CBS boss Leslie Moonves resigns amid sexual misconduct allegations

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Mr Moonves acknowledged relations with three of the women but said they were consensual, adding he had never used his position to hurt the careers of women.

Joseph Ianniello, who has been the CBS chief operating officer since 2013, will serve as president and acting CEO while the board of directors looks for a new CEO. "It is systematic, and it is pervasive in our culture", she said. "And this I know is true to the core of my being: Women can not achieve equality in the workplace or society until there is a reckoning and a taking of responsibility".

CBS had been expected to announce on Monday that Moonves was resigning, but the new accusations appear to have moved the announcement forward.

The donation, which will be made immediately, will come out of any severance that Moonves, one of the media world's highest paid CEOs, might eventually be given. Six more women accused the 68-year-old executive in a new article released earlier in the day by The New Yorker.

Lawyers were said to be putting the finishing touches on the settlement on Sunday.

Any severance "will depend upon the results" of internal investigations into the harassment allegations, CBS said.

The woman interviewed in the latest story alleges sexual harassment or assault by Mr Moonves between the 1980s and the first decade of this century.

Moonves' allies will surely cast his exit as a corporate coup - a successful effort by Redstone to gain a tighter grip on CBS. Other women alleged he forcibly kissed and touched them in the workplace and, in some cases, retaliated against them professionally for rejecting his advances.

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But Moonves could end up with nothing pending an investigation into allegations of violence against women conducted by law firms hired by an independent committee of the CBS board of directors. The revelations add pressure to exit talks that were already underway at the most watched United States broadcast network.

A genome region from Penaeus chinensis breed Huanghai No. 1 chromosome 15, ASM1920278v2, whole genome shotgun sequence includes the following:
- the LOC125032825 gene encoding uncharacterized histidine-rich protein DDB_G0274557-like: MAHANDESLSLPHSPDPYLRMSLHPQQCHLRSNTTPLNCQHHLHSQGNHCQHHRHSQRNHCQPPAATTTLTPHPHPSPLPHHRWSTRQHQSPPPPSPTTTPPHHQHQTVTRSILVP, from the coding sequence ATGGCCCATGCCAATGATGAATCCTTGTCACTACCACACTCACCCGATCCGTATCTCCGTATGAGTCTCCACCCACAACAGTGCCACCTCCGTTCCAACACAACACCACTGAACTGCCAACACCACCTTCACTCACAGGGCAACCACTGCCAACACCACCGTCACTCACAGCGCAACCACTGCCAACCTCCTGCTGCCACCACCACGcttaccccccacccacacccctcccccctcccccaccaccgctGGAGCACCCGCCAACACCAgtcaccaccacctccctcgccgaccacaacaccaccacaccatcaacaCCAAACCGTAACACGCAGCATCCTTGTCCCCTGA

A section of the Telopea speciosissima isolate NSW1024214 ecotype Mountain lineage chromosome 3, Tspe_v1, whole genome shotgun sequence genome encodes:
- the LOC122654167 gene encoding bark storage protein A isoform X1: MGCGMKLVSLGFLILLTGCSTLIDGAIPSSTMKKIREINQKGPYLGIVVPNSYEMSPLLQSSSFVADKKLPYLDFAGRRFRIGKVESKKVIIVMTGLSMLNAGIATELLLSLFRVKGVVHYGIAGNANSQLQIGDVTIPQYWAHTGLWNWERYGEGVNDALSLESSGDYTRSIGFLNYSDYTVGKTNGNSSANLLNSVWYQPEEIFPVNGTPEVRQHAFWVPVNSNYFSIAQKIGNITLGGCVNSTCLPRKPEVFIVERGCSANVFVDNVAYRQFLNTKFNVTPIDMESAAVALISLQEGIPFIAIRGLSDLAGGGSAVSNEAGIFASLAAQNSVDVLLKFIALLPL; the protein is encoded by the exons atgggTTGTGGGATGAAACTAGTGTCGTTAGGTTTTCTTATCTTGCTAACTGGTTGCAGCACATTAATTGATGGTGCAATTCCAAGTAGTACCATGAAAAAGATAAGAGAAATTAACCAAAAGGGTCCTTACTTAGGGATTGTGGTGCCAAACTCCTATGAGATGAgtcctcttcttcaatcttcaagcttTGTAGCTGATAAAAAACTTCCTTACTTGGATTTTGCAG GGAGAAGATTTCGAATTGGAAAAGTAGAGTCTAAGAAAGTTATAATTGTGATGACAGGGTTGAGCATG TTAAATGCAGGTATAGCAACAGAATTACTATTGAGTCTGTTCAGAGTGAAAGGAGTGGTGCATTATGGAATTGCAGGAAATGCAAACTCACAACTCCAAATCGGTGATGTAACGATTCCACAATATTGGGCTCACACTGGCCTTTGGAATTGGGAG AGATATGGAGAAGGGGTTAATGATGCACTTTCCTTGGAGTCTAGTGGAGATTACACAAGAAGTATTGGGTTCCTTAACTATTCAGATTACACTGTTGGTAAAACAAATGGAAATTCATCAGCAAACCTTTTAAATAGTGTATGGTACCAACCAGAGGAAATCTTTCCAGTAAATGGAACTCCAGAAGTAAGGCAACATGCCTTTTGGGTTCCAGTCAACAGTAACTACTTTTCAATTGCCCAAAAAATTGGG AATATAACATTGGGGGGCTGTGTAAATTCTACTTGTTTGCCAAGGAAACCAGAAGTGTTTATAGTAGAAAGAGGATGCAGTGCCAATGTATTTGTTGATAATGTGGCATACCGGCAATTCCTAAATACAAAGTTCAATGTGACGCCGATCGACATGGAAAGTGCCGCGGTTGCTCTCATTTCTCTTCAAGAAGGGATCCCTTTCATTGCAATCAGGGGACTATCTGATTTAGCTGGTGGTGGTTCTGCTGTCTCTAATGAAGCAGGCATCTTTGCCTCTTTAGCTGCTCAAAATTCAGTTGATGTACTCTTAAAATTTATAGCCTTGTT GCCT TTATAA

One of his accusers, Jessica Pallingston, told the Pulitzer-winning journalist Ronan Farrow, who broke the allegations against Moonves in The New Yorker, that such a payoff would be "completely disgusting".

"The appalling accusations in this article are untrue", the executive said, before the announcement of his resignation, adding that he has "never used my position to hinder the advancement or careers of women".

The New Yorker magazine on Sunday reported that six women had made new sexual misconduct allegations against Moonves.

Moonves was an advocate for the traditional broadcast network model when others anxious it was becoming obsolete, but he also launched streaming services for CBS entertainment and news.

Also, six new independent CBS board members, including three women, were named - replacing six outgoing board members, the company said.

The money will be subtracted from from whatever severance is due Moonves - who has held the titles of chairman, president and CEO - after an external investigation into misconduct allegations from a previous New Yorker report reveals its findings. That's not all. CBS is saying that they are withholding all financial packages pending an investigation into the harassment allegations.

"I really felt like this was one of the most sexist places I've ever worked", Sarah Johansen, who previously worked as an intern at CBS for Fager, told Farrow.

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